NHL Draft 2018: Past Success with Late Picks Gives the Blue Jackets Plenty of Hope

By Chris Pennington on June 18, 2018 at 8:05 am
Columbus Blue Jackets center Pierre-Luc Dubois on his 2016 draft day in Buffalo, NY.
Timothy T. Ludwig – USA TODAY Sports

The words “NHL Draft” can bring mixed emotions amongst the Blue Jackets faithful.

In the early years, it was the disappointment that (in hindsight) management passed over future All-Stars like Scott Hartnell (when he wasn’t in his 30s), Anze Kopitar and Zach Parise for Rostislav Klesla, Nikolay Zherdev and Gilbert Brule.

In the late 2000s, it was the fear that no matter who was drafted, it was seemingly inevitable that they would become a breakout player for a different team (Jakub Voracek, Derick Brassard).

Finally, in the Jarmo Kekalainen era, there's a respectable amount of trust in management. More specifically, in finding young talent, especially talent that fans may be face-palming about on draft day, but are later thankful for (Sonny Milano, Pierre-Luc Dubois).

The Blue Jackets first pick in the draft on Friday night is No. 18 in Round 1, followed by a single pick in Round 2, 3, 6 and 7. While this isn't the best situation possible, the club has had a recent history of finding diamonds in the rough with later picks, including many that are still on the roster:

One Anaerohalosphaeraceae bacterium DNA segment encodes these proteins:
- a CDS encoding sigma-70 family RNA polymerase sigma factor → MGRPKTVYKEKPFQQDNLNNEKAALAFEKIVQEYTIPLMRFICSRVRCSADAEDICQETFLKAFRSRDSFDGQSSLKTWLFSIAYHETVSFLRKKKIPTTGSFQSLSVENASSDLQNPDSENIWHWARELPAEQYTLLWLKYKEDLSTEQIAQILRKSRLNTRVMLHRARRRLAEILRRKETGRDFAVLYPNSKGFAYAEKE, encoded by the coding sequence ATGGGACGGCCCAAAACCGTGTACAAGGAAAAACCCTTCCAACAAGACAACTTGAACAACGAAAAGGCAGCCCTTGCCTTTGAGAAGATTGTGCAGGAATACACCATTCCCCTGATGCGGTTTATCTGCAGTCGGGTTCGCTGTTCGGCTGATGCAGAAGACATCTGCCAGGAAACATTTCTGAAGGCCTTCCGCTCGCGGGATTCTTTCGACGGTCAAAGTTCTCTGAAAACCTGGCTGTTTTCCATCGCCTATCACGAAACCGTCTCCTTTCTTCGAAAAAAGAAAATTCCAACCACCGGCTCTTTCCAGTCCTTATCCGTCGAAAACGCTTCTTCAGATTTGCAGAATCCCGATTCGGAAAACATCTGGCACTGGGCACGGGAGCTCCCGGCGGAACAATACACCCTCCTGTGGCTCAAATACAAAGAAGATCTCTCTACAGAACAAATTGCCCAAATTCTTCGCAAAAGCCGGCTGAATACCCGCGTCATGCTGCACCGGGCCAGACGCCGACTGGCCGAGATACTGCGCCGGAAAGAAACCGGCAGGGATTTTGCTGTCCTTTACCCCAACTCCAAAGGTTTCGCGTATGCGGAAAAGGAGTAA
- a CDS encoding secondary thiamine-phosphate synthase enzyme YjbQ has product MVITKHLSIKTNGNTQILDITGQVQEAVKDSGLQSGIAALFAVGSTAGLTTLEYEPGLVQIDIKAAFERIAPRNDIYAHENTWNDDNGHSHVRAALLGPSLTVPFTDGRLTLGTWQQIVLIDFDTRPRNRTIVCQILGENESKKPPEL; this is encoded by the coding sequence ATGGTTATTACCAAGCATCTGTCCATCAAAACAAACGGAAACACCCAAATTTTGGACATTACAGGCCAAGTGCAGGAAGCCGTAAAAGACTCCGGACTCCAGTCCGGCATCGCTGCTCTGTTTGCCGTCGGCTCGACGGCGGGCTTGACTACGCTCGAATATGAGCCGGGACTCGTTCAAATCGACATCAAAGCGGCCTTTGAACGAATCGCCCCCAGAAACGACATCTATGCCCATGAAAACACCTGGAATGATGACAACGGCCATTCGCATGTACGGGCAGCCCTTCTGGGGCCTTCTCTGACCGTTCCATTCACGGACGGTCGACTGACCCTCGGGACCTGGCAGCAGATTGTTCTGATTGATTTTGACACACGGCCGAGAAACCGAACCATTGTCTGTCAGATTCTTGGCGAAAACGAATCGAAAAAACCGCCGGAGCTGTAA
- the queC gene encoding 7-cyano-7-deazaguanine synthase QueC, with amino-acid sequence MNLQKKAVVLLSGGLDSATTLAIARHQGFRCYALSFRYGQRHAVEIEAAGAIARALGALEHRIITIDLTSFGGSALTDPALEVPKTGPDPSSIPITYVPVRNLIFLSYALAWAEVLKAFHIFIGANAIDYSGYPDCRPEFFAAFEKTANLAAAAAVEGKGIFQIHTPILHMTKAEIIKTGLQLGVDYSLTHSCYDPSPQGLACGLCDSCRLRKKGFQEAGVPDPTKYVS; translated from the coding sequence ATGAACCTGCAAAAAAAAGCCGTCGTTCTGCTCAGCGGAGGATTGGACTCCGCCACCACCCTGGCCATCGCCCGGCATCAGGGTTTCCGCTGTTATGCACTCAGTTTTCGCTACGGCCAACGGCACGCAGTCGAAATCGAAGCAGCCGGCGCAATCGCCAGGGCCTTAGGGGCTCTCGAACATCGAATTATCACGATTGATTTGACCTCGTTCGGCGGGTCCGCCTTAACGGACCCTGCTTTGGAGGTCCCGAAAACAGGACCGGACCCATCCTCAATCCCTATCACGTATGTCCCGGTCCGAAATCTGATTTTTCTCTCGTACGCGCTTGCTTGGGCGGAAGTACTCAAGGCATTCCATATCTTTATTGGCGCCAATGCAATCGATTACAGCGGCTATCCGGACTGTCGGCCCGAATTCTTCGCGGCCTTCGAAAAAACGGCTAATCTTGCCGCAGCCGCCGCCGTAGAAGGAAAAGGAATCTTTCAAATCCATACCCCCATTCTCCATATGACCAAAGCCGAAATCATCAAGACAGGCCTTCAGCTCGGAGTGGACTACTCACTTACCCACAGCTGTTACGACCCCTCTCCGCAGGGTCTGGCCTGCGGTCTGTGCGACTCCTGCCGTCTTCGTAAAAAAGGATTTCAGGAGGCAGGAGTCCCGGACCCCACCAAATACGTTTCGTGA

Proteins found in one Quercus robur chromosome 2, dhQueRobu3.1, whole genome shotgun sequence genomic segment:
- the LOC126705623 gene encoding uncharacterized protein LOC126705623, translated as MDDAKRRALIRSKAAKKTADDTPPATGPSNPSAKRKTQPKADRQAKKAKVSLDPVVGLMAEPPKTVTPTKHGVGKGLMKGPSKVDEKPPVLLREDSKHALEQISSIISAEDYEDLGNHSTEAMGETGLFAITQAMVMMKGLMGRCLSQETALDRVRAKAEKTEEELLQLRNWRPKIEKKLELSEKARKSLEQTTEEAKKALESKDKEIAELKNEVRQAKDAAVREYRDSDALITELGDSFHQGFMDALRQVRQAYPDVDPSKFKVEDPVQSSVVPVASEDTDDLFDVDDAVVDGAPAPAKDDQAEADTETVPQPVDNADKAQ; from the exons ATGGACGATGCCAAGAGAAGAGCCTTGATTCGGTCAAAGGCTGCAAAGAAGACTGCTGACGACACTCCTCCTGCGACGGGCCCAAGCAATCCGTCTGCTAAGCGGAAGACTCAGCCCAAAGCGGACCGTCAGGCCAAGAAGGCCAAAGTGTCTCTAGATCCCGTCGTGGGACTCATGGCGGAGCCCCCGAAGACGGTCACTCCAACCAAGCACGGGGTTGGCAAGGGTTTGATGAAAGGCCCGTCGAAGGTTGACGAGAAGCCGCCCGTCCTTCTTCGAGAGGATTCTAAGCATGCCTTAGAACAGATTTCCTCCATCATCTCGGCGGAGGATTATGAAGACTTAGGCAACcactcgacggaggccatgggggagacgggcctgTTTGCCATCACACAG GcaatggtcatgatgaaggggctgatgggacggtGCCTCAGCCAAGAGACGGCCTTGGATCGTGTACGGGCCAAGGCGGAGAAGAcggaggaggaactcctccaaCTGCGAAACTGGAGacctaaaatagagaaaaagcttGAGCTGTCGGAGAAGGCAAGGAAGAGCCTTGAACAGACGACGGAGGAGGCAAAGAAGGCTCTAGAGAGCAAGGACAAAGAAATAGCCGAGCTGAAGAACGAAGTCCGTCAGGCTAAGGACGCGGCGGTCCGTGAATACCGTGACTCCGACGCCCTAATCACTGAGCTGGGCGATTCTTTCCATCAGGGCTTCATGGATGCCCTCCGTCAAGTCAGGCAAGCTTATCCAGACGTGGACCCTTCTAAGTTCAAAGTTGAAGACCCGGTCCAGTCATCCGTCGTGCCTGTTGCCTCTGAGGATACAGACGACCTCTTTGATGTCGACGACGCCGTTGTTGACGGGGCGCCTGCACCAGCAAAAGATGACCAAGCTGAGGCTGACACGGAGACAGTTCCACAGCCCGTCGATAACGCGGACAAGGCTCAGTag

Cam Atkinson

  • Draft Year – 2008
  • Round – 6
  • Pick – 157
  • Career numbers – 447 Games Played, 145 Goals, 128 Assists, 273 Points

The 5-foot-8 kid from Connecticut has turned into one of the most well-known players in team history after low-performance expectations for a stumbling franchise. Now an All-Star and solidified 25-goal scorer, Atkinson has defied the odds of being an end-of-the-draft throwaway pick.

Boone Jenner

  • Draft Year – 2011
  • Round – 2
  • Pick – 37
  • Career numbers – 342 Games Played, 86 Goals, 75 Assists, 161 Points

Has there ever been a more polarizing player on the Jackets? Boone Jenner blew everyone away in his rookie season with 29 points and has been a fan favorite since, thanks to the greasy goals and limitless motor. His up-and-down season this past year had many yelling for a trade in February, but the tail end of his season and performance during the playoffs has quieted the critics for now.

Matt Calvert

  • Draft Year – 2008
  • Round – 5
  • Pick – 127
  • Career numbers –  416 Games Played, 72 Goals, 77 Assists, 149 Points

Thirty picks away from Atkinson in the ’08 draft was Matt Calvert, with his stereotypical hockey player accent. Calvert has been arguably the best postseason player ever for the Jackets, tallying 10 points in 16 playoff games, including two shorthanded goals and two overtime winners (all in road games, I might add).

Josh Anderson

  • Draft Year – 2012
  • Round – 4
  • Pick – 95
  • Career numbers – 159 Games Played, 37 Goals, 27 Assists, 64 Points

The man that fans argued wasn’t valuable enough for a big pay raise after the 2017 season has turned out to be actually pretty valuable, especially for being a fourth-round pick. Taking on the role of a bruiser who can score goals (a departure from the days of Jared Boll and Jody Shelley), Anderson has brought a unique combination of skill and physical play that really defines Blue Jackets hockey.

Honorable Mention/To-Be-Determined:

Markus Nutivaara

  • Draft Year – 2015
  • Round – 7
  • Pick – 189
  • Career numbers – 127 Games Played, 9 Goals, 21 Assists, 30 Points

Give him a few more seasons, but as of now, he looks to have top-four potential. He's smart with the puck, not deathly afraid of Tom Wilson, and has a nose for the net, even though his mindset is usually steady and focused on moving the puck.

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